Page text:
On a global scale there is clearly an important effect.

    On a local scale (western Europe) the effect is negligible, meaning almost no effect at all, positive or negative.

    The part where you say, "[t]he last two things can neutralize each other" is completely wrong. This is what I'm trying to explain to you.

    You have made a very specific claim about the science. You have provided a citation to research in support of that claim (both good), but your interpretation of the citation is in error.

    This is the time where it would be rational to carefully think about this, admit your error, and move on.

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  14. Gootmud @102... One correction there. Arrhenius' work wasn't a thought experiment. It was actually based in what was mathematically understood at the time about radiative absorption spectra and the product of extensive calculations, all done without benefit of computers. Just lots of laborious pencil and paper calculations, I'm sure with the help of a small army of lab assistants.

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  15. MA Rodger @110, saturation is already here.  More CO2 can't make the sky much darker than it already is within its absorption bands.

    Negative feedback effects and magnetic fields are likewise neither magic nor speculative.  They're demonstrably real physical phenomena, just like the greenhouse effect.  Figuring out how all these factors interact to create warming or cooling climate is a dizzyingly complex job that can only be attempted with computer models.

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    Moderator Response:

    [BL] Frankly, Gootmud, you are very badly misinformed.

    If you want to talk about saturation, the place to learn where you are wrong is on this thread:

    At a guess, your "magnetic fields" probably has something to do with cosmic rays. Here is where you can find out you are wrong:

    For computer models, you need to go here:

    And please read the Comments Policy.

  16. Rob Heneycutt, back to your original remark @74. There you say

    "Hang on. Am I missing something or is Bart actually thinking that the gravitational mass of Greenland is going to pull sea level away from The Netherlands, when it's 3000km away, making their impacts of SLR nominal? Surely not."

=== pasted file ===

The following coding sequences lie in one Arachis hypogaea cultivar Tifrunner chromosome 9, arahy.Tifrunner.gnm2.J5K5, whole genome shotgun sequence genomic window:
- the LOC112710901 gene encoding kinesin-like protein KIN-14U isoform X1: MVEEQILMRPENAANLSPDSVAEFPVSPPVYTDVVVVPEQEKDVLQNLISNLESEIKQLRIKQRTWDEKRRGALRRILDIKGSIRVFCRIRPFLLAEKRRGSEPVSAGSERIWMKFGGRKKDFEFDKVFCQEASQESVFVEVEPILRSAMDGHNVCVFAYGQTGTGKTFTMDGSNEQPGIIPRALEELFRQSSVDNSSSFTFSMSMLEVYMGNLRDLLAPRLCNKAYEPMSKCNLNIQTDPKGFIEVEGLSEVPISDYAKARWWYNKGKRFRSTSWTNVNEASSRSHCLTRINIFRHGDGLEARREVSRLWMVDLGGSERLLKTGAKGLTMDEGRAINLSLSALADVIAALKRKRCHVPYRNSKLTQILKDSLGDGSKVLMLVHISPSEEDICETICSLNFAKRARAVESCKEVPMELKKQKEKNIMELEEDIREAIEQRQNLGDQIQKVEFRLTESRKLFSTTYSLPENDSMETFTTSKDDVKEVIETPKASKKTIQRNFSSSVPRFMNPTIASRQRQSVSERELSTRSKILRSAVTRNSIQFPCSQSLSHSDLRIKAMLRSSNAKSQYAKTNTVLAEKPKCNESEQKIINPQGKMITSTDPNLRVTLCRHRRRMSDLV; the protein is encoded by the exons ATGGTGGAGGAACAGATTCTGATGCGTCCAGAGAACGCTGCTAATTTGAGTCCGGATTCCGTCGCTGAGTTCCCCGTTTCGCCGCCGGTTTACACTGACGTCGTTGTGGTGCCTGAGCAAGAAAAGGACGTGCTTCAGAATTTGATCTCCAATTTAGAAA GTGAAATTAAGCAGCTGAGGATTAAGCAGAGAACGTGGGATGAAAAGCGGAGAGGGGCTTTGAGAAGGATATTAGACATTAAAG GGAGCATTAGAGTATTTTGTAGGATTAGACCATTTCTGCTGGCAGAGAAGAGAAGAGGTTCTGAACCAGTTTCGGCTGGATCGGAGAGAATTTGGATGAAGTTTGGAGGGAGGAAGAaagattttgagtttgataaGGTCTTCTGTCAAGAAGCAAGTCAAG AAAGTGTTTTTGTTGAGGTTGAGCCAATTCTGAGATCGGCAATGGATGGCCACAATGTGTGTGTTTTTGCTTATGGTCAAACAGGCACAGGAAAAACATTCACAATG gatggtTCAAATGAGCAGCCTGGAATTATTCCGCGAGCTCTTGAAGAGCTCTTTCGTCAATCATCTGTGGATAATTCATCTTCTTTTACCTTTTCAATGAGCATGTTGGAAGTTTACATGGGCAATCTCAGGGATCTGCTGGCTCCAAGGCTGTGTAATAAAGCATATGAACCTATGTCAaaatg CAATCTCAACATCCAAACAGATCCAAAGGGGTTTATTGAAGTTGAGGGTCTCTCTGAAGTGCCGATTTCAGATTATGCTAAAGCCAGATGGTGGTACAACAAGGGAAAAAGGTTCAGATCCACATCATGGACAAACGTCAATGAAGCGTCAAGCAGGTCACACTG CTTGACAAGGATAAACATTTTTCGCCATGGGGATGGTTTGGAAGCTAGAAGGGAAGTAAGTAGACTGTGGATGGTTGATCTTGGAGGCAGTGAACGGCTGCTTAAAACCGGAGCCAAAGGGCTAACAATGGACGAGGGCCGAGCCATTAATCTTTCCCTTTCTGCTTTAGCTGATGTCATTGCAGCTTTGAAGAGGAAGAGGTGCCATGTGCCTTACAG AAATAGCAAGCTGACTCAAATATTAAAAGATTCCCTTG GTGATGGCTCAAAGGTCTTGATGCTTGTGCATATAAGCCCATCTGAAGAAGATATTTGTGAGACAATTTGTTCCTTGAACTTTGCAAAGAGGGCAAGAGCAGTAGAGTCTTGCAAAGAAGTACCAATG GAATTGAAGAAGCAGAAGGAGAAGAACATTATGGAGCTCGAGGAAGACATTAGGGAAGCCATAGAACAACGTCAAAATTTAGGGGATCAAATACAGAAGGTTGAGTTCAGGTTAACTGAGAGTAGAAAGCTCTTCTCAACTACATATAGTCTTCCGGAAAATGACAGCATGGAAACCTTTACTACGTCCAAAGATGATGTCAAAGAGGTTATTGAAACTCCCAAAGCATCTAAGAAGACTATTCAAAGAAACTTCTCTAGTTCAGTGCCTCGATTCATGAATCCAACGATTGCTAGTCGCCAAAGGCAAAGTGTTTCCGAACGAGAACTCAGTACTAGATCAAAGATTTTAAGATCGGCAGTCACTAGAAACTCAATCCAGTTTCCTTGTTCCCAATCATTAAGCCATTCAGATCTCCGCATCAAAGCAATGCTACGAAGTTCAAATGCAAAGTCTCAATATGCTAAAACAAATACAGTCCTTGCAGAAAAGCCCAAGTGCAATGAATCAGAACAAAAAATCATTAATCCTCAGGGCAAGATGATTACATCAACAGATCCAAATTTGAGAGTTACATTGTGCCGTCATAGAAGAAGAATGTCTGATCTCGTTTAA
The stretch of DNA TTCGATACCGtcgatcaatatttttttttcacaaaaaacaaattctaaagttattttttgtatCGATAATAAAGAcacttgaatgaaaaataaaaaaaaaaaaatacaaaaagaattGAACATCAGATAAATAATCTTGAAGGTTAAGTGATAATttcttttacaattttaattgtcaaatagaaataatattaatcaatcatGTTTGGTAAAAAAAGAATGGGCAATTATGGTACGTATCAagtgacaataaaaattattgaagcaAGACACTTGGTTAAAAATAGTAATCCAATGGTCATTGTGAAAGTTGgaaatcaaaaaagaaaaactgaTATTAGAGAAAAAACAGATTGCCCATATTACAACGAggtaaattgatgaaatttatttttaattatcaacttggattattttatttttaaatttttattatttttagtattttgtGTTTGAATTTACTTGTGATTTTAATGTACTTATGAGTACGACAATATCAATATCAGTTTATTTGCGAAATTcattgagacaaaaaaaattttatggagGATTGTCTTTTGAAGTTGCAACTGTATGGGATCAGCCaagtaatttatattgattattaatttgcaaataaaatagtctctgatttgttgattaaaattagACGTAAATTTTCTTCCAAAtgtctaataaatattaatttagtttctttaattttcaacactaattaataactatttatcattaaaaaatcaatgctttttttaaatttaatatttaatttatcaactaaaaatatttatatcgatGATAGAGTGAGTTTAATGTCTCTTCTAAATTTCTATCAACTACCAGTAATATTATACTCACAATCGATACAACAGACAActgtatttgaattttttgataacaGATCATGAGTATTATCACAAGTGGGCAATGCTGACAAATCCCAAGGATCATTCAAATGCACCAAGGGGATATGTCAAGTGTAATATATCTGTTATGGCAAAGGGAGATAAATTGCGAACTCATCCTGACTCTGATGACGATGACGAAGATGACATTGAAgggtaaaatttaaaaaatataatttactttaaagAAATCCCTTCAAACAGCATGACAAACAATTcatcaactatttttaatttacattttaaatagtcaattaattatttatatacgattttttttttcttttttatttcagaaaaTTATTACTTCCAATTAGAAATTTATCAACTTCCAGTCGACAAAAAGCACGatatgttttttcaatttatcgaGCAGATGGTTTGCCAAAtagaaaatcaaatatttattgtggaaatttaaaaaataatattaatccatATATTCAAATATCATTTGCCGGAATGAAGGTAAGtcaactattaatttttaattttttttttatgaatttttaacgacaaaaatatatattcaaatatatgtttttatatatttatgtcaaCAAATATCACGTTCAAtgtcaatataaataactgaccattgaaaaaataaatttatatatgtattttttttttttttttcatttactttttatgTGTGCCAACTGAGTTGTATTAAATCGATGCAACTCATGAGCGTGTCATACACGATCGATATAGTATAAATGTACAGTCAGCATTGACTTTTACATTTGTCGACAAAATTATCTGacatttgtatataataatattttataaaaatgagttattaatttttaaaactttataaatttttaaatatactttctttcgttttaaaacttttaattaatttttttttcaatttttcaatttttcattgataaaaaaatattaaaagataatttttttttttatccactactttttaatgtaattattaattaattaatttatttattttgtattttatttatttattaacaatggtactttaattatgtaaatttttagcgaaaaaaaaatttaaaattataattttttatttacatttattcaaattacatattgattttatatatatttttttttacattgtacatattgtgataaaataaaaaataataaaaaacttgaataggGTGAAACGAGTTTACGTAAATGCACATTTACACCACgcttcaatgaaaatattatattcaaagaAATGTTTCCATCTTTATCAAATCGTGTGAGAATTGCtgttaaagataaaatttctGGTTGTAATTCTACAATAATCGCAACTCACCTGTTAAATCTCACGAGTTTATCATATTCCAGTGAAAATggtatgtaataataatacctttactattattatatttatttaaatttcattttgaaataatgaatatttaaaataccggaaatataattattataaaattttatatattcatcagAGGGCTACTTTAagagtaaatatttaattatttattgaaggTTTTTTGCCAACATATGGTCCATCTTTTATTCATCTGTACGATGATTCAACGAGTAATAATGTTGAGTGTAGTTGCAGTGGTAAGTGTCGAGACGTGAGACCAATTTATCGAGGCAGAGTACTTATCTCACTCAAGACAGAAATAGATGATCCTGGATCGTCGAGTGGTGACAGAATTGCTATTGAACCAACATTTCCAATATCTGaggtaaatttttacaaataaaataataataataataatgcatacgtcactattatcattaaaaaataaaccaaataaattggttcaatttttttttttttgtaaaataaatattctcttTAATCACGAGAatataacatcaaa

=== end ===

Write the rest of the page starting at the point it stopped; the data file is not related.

Yes, I am actually thinking something like that. But it's a little different. At the moment the gravitational mass of the ice is attracting mass. 3000km is no problem, the influence goes much further. So, because of the ice mass the sea level here is higher then it should be without the ice. When the ice melts a part of this effect is gone, and because of that the sea level will drop here. On the other hand, there's the meltwater that distributes over the ocean. That aspect makes the sea level rise. The sum of these to is slightly positive.

    And now you say:

    "They're talking about fractions of a millimeter per year. So, at maximum, they're saying the effect around Greenland (deep blue) over the course of the next century would be on the scale of 5 cm, out of a potential of 1-2 meters of SLR."

    Yes I do agree with most of that, so whats the point? The 2 m SLR is a bit to wild, KNMI talks about max 1.2 m in 2100.

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  17. Gootmud @109 ,

    you seem very alarmed at the imminent prospect of Earth's oceans freezing over or becoming boiling hot.   Have you been reading alarmist blogs such as Dr Judith Curry's ? . . . or the even less scientific WattsUpWithThat ?    Warning ~ those "contrarian" sources are lacking in common sense.

    And there is no need for you to be alarmed about climate scientists using "models".   The scientists are not clueless about Earth's future climate ~ they are guided by a good knowledge of basic physics plus knowledge of Earth's climate responses to altered Greenhouse Gas levels in the past millions of years.   And also by recent responses to volcanic aerosol events and minor fluctuations in solar output.